Is golf good for you? The short answer is yes. A systematic review of the available published evidence (a decent 342 studies) shows that playing golf regularly is associated with longevity and a reduction in the risk factors for heart disease and stroke.
Policy makers actually want to encourage more of us to play the sport as the benefits are many. It can boost strength, balance and muscle tone in older players and it is also associated with good mental health (probably due the combination of factors such as the fact that it gets you outdoors and helps with stress, as well as the social element involved). It is also associated with improved overall health for those with disabilities.
In relation to stress specifically, we know that regular exercise – even at a moderate level (the level of golf) may help to protect us against future anxiety and stress, according to the University of Maryland. In this way, golf can help reduce existing anxiety, but can also help you to maintain that reduced anxiety, even after the game of golf is finished.
Is It Really Exercise?
A golfer walks roughly four miles (or almost seven kilometres) and can burn as many as 1,000 calories during an average 18-hole round, with help from swinging clubs and carrying their own bag. Playing more spaced out or hillier courses will obviously burn more calorie than compact, flat courses. And, regardless of handicap level, sex, or course played, most subjects exceeded 10,000 steps during a typical 18-holes round of golf.
Try to ditch the golf buggy if you can as then the walking distance will drop to just about one mile and you will burn half (or less) of the calories. This means that playing two 18-hole rounds per week is a good way to meet the minimum exercise requirement.
But just remember that this is the minimum; for optimum health, it’s important to add in two or even three other sessions of aerobic activity (such as walking) and ideally some strength or resistance training (which we know is good for the bones but, in terms of weight, is crucial in helping to build metabolism-revving muscle). This is especially important for ‘seasonal golfers’ who really only take out their clubs from April onwards. In our climate, it’s crucial to fill the other months of the year with adequate exercise.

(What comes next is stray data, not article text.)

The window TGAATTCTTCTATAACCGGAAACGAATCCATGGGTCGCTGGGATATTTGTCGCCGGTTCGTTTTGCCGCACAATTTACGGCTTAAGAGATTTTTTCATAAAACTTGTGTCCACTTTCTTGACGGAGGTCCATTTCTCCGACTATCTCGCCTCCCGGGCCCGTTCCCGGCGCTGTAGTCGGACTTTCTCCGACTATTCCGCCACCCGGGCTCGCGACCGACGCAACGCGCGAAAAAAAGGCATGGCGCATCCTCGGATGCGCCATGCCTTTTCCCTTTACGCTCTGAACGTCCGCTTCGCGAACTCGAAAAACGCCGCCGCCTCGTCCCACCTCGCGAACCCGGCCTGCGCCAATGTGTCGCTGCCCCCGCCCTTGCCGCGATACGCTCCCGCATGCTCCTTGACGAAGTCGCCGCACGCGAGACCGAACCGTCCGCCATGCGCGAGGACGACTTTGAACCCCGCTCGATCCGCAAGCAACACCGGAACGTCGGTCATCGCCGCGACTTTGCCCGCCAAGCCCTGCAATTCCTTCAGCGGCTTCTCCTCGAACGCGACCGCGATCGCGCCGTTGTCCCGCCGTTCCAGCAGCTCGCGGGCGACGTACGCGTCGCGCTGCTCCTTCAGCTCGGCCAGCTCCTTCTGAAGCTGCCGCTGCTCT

Are There Any Drawbacks?
The only so-called ‘problems’ that exist with golf is the risk of possible injury (particularly in the older age group – if no warm-up is done), the risk of skin cancer, if adequate sun protection is not worn and the way in which some players think that two rounds of golf each week is enough exercise!
Many players don’t play enough to get the heart-health benefits, which would mean playing 18 holes three to five times each week. Any less than that, although still beneficial to health, is just not enough. It’s necessary to add in extra, higher intensity exercise sessions once or twice a week on top of golf. Golf certainly has its place, but it’s important to add to that an activity that actually raises the heart rate (more on heart health here).
Recent research conducted by the World Health Organisation suggests that 32.7 per cent of Irish adults do not get enough exercise: that is, enough in terms of intensity or duration.
The Benefits For Retirees
Newly-retired adults are often leaving a structured working life (or child-rearing life) where they were constantly busy and they were experts in their area. Now they are entering a non-structured life , where they can feel at a loose end.
The shock of retirement can be startling for many. Newly retired people almost unanimously describe the early days— even months— of retirement as an acute adjustment. They suddenly have hours on end to ‘kill’ and can be at a loss about how to spend it (the rest of us may be jealous but most of us, particularly as we get older ourselves, can appreciate the challenge it can pose). The days can seem aimless and long and many retirees can suffer from mood swings and even depression.
This is where the game of golf can fit in perfectly! Having more time on your hands is a great opportunity to get out to the driving range and onto the course. Golf is a fantastically challenging game, and there’s always room to improve (get out that wallet for golf lessons!), so you won’t get bored.
There are also wonderful opportunities to play abroad in the sunshine and it’s a wonderful sport to play with a partner or friend. It is human nature to crave a sense of purpose, and without one, it is natural that panic might set in. A regular game of golf can create the structure on your day and week that you crave. Within this structure, new challenges (such as, hopefully, improving your game and lowering your handicap), friendships and social engagements can arise. At the same time, as you answer simple questions to build your Memoir, you will begin to discover new interests, desires, and direction. Alternatively, you may find yourself reawakening long-lost dreams and passions. A thrilling journey awaits.
Ways To Improve Your Game
In the past, if you wanted to improve your golf, you either bought a book or you took a lesson with your Pro. Today, those two options still exist; but you can also book a club fitting, a biomechanical assessment or even a session with a sports psychologist. Alternatively you can Google a wealth of online tips and advice. But the danger of this approach is that there are too many facets. When the ball curves left or right, you can come up with a myriad of reasons; you’re not flexible enough, you were five degrees from the outside, you didn’t commit and so on.
There’s lots of contradictory advice out there.